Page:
If we rely on the cord, then it must swing out at an angle to impart the horizontal force on the side block. And, if that angle is significant, then that changes the GPE in the energy equation. In any case, we have another system parameter (this angle of equilibrium) and the problem has changed somewhat.

Lnewqban
But there are horizontal forces: One is at the mass ##m## lying on the block through the thread connected to the hanging mass ##m## on the right side of the block, and then there's an opposite force of equal magnitude on the block, leading to the horizontal component of the acceleration of the three masses as can be calculated from the analysis in #8.

the second diagram is a free-body diagram;
No, it's not. A free body diagram contains only one body, and it shows all the forces acting on that one body. To analyze a situation with more than one body, you draw a separate free body diagram for each body.

there is no real apparatus involved -- it's an abstraction;

Doesn't matter what you call it. You still need a description of it

vanhees71
If we rely on the cord, then it must swing out at an angle to impart the horizontal force on the side block. And, if that angle is significant, then that changes the GPE in the energy equation. In any case, we have another system parameter (this angle of equilibrium)
Isn't the non-vertical part of the cord critical to the question?

"… will the lateral acceleration of vertical block ##m## be steadily equal to the lateral acceleration of block ##M##, throughout the descent of vertical block ##m##?"​

Using ##m_{top}## and ##m_{side}## for the two smaller masses, the question can be paraphrased:

Will the horizontal accelerations of ##m_{side}## and ##M## be equal while ##m_{side}## descends?​

##M ## (and its pulley) accelerate left. The angle to the vertical of the string-section supporting ##m_{side}## increases (from zero).

##m_{side}## accelerates left - accelerated by the horizontal component of the tilted string-section’s tension.

The gap between ##m_{side}## and ##M## will change (increase from zero as angle increases). This is only possible if ##m_{side}## and ##M## have unequal horizontal accelerations.

PeroK
Steve4Physics said:
The angle to the vertical of the string-section supporting ##m_side## increases (from zero).
What force could temporarily prevent it from accelerating leftward? Doesn't the '##M## + pulley' object accelerate leftward only as the ##m## block hanging from it descends? Isn't it that descent that drives the system? How could the hanging block not accelerate leftward immediately? If there is a ##\theta## angle, what would it be? How long would the block hang at this angle with nothing to support it?

Steve4Physics said:
side accelerates left - accelerated by the horizontal component of the tilted string-section’s tension.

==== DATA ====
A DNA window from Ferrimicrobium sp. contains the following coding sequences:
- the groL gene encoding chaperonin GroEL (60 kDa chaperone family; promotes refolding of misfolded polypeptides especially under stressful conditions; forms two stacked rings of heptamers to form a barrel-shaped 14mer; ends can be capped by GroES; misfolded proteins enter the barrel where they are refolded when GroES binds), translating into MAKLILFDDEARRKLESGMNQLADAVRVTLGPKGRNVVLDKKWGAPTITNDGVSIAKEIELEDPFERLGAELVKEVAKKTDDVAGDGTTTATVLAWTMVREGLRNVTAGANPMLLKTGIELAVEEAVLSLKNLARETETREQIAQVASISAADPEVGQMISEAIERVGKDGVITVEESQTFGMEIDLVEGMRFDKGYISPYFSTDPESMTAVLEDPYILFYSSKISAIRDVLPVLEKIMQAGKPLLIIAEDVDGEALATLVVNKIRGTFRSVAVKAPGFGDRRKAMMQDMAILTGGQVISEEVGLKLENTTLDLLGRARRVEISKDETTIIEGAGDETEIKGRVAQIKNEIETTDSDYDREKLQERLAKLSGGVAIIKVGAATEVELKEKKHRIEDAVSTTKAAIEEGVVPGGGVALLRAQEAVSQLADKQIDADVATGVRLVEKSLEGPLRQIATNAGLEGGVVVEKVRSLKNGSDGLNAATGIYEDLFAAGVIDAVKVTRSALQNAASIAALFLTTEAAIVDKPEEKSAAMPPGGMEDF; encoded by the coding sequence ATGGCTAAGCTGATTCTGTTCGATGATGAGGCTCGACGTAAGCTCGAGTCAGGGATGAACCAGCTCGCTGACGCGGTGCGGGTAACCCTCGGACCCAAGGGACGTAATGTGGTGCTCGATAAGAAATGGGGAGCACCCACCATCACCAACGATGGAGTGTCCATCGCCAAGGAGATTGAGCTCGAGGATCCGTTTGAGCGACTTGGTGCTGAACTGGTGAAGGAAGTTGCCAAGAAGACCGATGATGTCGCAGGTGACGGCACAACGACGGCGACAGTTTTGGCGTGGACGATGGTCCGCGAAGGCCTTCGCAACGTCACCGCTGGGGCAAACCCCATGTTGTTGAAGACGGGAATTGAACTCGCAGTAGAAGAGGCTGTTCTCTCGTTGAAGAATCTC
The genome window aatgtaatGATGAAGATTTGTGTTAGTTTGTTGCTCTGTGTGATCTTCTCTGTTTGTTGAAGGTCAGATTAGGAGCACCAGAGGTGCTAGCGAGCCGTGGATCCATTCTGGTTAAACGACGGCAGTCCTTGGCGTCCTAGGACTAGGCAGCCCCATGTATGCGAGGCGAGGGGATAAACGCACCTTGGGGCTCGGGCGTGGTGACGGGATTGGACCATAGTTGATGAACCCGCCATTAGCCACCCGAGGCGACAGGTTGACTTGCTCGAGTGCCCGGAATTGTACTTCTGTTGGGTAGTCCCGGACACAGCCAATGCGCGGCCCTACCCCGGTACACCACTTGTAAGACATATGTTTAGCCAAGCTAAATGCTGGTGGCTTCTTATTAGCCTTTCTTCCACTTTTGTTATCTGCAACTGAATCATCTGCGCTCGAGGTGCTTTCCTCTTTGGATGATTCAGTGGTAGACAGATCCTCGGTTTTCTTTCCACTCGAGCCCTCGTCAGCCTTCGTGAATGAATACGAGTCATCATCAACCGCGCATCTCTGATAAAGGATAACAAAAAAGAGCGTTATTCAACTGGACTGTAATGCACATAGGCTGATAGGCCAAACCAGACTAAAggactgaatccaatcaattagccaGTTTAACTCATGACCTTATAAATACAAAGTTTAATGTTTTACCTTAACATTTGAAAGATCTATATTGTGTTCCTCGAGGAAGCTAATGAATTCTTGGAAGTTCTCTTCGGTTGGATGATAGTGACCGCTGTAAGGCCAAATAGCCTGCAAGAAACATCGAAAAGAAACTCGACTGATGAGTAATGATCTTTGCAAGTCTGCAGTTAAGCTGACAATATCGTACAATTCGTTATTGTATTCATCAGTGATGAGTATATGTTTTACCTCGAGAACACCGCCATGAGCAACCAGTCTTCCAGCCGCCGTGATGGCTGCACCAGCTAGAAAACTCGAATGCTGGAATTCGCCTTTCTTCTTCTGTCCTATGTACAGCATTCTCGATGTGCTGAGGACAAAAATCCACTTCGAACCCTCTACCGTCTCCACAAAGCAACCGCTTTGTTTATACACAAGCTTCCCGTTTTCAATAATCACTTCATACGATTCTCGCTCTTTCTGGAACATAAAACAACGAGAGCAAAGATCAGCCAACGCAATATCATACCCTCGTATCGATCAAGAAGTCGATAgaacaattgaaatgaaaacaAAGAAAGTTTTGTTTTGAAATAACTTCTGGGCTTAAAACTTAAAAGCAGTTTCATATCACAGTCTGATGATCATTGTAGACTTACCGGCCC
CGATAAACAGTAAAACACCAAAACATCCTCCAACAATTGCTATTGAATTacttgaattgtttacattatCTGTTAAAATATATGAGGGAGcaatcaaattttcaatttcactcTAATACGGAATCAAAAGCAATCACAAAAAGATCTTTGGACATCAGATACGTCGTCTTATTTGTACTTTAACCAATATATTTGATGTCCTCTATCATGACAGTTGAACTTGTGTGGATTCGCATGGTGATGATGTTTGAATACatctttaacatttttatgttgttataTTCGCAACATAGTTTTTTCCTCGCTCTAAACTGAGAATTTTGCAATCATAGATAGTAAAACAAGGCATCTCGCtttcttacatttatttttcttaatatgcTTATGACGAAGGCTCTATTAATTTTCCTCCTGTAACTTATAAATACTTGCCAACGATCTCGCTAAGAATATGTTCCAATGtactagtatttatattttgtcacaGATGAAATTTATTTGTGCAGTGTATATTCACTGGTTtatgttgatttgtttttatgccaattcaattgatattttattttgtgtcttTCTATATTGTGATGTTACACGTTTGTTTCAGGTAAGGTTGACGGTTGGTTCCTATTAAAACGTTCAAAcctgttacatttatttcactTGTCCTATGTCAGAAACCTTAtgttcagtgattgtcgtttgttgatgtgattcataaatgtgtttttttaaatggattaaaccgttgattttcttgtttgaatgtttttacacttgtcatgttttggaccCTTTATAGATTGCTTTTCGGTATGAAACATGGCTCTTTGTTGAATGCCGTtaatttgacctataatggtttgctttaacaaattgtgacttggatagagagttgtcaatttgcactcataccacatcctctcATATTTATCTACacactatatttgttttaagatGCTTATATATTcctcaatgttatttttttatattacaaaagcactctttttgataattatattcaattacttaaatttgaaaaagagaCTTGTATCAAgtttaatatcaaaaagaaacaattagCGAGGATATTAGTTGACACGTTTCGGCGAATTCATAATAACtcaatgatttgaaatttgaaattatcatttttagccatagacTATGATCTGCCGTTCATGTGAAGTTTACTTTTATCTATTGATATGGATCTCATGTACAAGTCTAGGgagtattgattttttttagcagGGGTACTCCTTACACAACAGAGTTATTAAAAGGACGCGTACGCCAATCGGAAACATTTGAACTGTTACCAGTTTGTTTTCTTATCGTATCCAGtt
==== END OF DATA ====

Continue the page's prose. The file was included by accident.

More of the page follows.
Why would that acceleration be delayed? For how long? Tilted at what angle? How would it for some non-zero time interval hold its place laterally, and not as it descended accelerate leftward wrt to the ground? Isn't it true that what accelerates it leftward is the leftward acceleration of the pulley, that is driven by the descent, and that via the unchanging tension of the cord, suffices to impart to the hanging block the same lateral acceleration as the rest of the system, other than the top ##m## block, which accelerates commensurately rightward?isn't it true that the expression ##a=(mg/(2M+m)## is correct for the leftward acceleration within the system, and that the ##m## in that expression is the ##m## of the hanging ##m## block, and that for the system as a whole, the acceleration referenced by that expression is commensurate with the rightward acceleration of the top ##m## block?

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... Why would the top block move, when it has the same mass as the side block? What wrong with "the side block falls, not pulling the top block with it but pushing the large block to the left, via a force at the pulley, the leftward movement of which is transmitted to the descending block via the cord tension"?
This statement suggests to me that you still believe that it is possible for the top block not to move (respect to the ground) while the side block descends, and the big block is induced to move towards the left, both by the action of gravity on the side block.

This statement suggests to me that you still believe that it is possible for the top block not to move (respect to the ground) while the side block descends, and the big block is induced to move towards the left, both by the action of gravity on the side block.
I mistakenly had that notion, until @jbriggs444 and @PeroK successfully disabused me of it a few posts later ##-## thanks for pointing it out.

Lnewqban
What force could temporarily prevent it from accelerating leftward? Doesn't the '##M## + pulley' object accelerate leftward only as the ##m## block hanging from it descends? Isn't it that descent that drives the system? How could the hanging block not accelerate leftward immediately? If there is a ##\theta## angle, what would it be? How long would the block hang at this angle with nothing to support it?